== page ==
The following Cornell University labor experts are available to weigh in on return-to-office policies and mandates, the increase of union organizing and strikes, how current economic conditions are impacting workers and more.
Christopher Collins, associate professor of human resource studies and expert on strategic human resource management, can speak to the current state of company and worker relations, specifically on return-to-work policies.
“Well before the start of the pandemic, companies began to see a steady increase in turnover and changes in workers' expectations and loyalty and this trend has strengthened in the past 18 months during the so-called “Great Resignation.” In order to attract and retain key talent, organizations and HR leaders have been rethinking the nature of work, how to enhance the overall employee experience, and additional changes that make their places of work more attractive. In particular, design thinking, employer brands, new technologies, and organizational culture changes have become increasingly important tools and strategies that HR leaders can draw on to win the new war for talent.”
Bradford Bell, professor in strategic human resources and director of ILR’s Center for Advanced Human Resource Studies, can speak to remote work and its place in U.S. business culture.
“Many companies have begun to implement their return-to-office plans in recent months. However, the transition to hybrid or fully in-person arrangements has been rocky as many employees have concerns about the fairness of office policies and questions about whether the disruption to their personal lives is necessary. Companies are taking steps to address these issues, although office occupancy rates in many cases remain below target levels.”
Vanessa Bohns, associate professor of organizational behavior and social psychologist, is the author of the book You Have More Influence Than You Think. She can speak to how workers can negotiate for what they want and need.
“A lot of workers have been in a holding pattern waiting to see how serious their employers are about bringing them back to the office. As more and more decisions about remote, hybrid, etc., work are made and implemented this fall, employees who aren’t happy with these decisions may find themselves at a critical juncture with their employer: Should I stay or should I go? But are those really likely to be the only two choices?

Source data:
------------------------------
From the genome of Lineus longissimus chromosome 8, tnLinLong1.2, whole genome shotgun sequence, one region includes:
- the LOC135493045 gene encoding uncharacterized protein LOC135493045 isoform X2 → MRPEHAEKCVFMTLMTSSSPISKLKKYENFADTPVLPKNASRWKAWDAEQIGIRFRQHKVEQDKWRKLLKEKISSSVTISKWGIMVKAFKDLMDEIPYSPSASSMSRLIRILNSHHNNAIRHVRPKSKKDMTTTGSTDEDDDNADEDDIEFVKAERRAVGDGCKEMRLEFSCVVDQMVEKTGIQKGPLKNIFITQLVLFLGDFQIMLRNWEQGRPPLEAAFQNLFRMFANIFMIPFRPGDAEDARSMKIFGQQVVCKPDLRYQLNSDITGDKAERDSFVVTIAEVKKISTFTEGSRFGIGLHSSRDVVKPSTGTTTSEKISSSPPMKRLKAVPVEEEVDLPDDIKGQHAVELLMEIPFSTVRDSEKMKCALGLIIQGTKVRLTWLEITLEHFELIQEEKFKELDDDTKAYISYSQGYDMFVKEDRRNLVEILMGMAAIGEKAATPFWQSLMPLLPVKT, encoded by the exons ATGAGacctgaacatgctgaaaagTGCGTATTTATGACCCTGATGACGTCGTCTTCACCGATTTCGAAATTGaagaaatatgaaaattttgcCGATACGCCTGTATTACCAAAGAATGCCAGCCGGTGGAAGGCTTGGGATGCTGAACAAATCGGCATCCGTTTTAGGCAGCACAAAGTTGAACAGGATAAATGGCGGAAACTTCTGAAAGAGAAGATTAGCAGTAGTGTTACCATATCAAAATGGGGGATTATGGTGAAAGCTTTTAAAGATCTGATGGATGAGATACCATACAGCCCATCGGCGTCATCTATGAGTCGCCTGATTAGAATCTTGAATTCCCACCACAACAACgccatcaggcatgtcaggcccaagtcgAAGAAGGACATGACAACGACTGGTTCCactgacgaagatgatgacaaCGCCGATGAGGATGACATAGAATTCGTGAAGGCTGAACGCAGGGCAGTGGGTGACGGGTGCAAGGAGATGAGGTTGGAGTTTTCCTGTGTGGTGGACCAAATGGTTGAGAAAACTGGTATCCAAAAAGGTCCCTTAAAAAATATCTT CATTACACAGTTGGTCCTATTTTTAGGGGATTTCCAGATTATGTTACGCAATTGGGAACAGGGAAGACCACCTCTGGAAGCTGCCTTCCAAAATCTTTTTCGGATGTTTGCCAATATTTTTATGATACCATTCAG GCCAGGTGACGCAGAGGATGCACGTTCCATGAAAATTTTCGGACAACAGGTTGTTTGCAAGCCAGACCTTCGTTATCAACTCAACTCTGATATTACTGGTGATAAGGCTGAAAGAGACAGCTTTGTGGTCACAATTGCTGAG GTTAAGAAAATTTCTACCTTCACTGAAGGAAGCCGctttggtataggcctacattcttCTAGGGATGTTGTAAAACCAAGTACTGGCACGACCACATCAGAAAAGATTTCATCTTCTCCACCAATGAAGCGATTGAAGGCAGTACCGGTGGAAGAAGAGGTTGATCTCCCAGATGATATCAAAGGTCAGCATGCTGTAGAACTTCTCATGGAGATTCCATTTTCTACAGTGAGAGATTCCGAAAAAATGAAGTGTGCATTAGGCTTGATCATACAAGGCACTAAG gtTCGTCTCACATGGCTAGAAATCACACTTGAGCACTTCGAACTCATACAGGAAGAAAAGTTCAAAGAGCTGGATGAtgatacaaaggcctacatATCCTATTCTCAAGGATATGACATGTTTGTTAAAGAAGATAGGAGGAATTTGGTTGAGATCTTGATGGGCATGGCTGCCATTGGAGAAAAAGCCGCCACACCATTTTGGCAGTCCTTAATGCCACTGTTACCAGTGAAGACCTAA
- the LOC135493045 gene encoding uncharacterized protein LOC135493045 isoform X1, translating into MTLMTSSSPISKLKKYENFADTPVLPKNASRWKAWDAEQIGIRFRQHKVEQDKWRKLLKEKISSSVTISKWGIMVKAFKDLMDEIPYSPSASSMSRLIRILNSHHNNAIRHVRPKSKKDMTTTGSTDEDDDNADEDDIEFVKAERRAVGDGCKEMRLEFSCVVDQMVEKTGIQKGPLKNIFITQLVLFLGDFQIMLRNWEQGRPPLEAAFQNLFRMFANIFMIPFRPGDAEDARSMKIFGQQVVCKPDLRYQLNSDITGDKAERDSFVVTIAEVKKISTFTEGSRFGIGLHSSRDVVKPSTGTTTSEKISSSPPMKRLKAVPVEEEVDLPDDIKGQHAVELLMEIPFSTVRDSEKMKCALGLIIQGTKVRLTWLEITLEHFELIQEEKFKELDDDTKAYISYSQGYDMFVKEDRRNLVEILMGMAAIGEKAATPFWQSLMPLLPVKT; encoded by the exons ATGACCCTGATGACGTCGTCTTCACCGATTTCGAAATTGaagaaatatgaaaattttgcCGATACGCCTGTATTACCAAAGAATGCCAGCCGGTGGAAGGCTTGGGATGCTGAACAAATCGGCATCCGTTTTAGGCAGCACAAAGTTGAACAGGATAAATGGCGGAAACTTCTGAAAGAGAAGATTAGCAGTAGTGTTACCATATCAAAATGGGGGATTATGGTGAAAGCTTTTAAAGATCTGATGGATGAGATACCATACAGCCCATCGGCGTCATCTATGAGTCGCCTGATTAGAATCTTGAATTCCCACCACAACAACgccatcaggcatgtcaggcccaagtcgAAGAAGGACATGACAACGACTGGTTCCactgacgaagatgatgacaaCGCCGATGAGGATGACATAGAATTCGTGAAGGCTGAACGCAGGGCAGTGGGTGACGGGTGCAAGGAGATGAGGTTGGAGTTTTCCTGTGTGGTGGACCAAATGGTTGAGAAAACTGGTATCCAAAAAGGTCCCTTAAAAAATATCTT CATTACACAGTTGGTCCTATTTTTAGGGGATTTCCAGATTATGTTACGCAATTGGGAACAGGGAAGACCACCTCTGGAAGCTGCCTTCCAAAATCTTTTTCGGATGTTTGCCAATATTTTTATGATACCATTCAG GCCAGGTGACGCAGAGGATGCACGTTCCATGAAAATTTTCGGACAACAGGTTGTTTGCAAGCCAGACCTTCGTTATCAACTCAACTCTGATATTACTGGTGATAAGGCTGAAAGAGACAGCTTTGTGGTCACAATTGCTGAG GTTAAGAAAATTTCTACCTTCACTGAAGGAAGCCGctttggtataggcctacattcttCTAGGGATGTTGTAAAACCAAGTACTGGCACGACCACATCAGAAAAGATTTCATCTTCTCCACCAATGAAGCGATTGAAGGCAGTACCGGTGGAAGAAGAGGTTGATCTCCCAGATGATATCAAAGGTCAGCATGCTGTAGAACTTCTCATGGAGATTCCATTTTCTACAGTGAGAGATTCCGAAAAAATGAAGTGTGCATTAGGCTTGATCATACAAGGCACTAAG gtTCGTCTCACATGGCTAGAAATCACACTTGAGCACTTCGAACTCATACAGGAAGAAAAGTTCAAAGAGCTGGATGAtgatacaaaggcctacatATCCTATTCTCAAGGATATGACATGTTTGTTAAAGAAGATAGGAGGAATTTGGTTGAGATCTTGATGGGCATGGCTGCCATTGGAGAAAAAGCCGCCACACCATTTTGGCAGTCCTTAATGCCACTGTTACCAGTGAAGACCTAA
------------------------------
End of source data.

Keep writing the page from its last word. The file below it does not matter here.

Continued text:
“There may in fact be a third choice: negotiating. Research suggests people tend to feel uncomfortable with negotiation and asking for what they want, which may lead them to hold back from having such a conversation with their manager. But when people do ask, research shows they are in fact more likely than they expect to get what they ask for.
“All of this means that employees who are seriously considering leaving their positions because of impending policy changes that will impact their work flexibility may first want to consider asking what alternative arrangements their boss might find acceptable. Identifying the underlying concerns behind a policy shift may help employees come up with a proposal that gives them needed flexibility while still being true to the goals of the policy. Ultimately, by taking this kind of integrative approach employees may find they have more influence over their working arrangements than they thought.”
Nellie Brown is a certified industrial hygienist and director of workplace health and safety programs for the Worker Institute. She can offer expertise on how Covid has prepared companies for disease prevention in the workplace as well as workplace shifts toward sick leave.
“I am hoping that employers will learn from the COVID-19 pandemic that crisis planning for disease in the workplace is a necessity. After all, who really benefits when sick people come to work? Mild illnesses, like some of our common gastrointestinal illnesses, are spread through commonly touched objects.
“Now we are looking at a disease, monkeypox, for which direct contact with the infected person is the worry. I am concerned that people, in general, may develop strong opinions one way or the other: becoming jaded and deciding to behave however they wish or becoming fearful of everything – all the while, leaving immunocompromised or other high-risk people at a loss. With monkeypox especially, the concern about stigmatizing people’s sexual orientation or personal behavior may reprise what was seen initially with HIV/AIDS.”
The Cornell-ILR Labor Action Tracker provides a comprehensive database of strike and labor protest activity across the U.S.
Kate Bronfenbrenner, senior lecturer, is an expert on union and employer strategies in organizing and bargaining in the global economy.
Patricia Campos-Medina, executive director of ILR’s Worker Institute, is a policy expert on workplace and labor issues. She follows Amazon unionization activity closely.
Cathy Creighton, director of Cornell ILR Buffalo Co-Lab, expert on labor law and labor relations. She follows Starbucks unionization activity closely.
Ileen DeVault, professor of labor history and the academic director of the ILR School’s Worker Institute, can speak to unionization trends throughout history.
How economic conditions are impacting workers
Erica Groshen, senior economics advisor, is a labor statistics expert. She was also the former commissioner of the U.S. Bureau of Labor Statistics and vice president of the Federal Reserve Bank of New York and has written extensively on how economies can recover from recessions. She can speak on unemployment rates and trends in the labor market.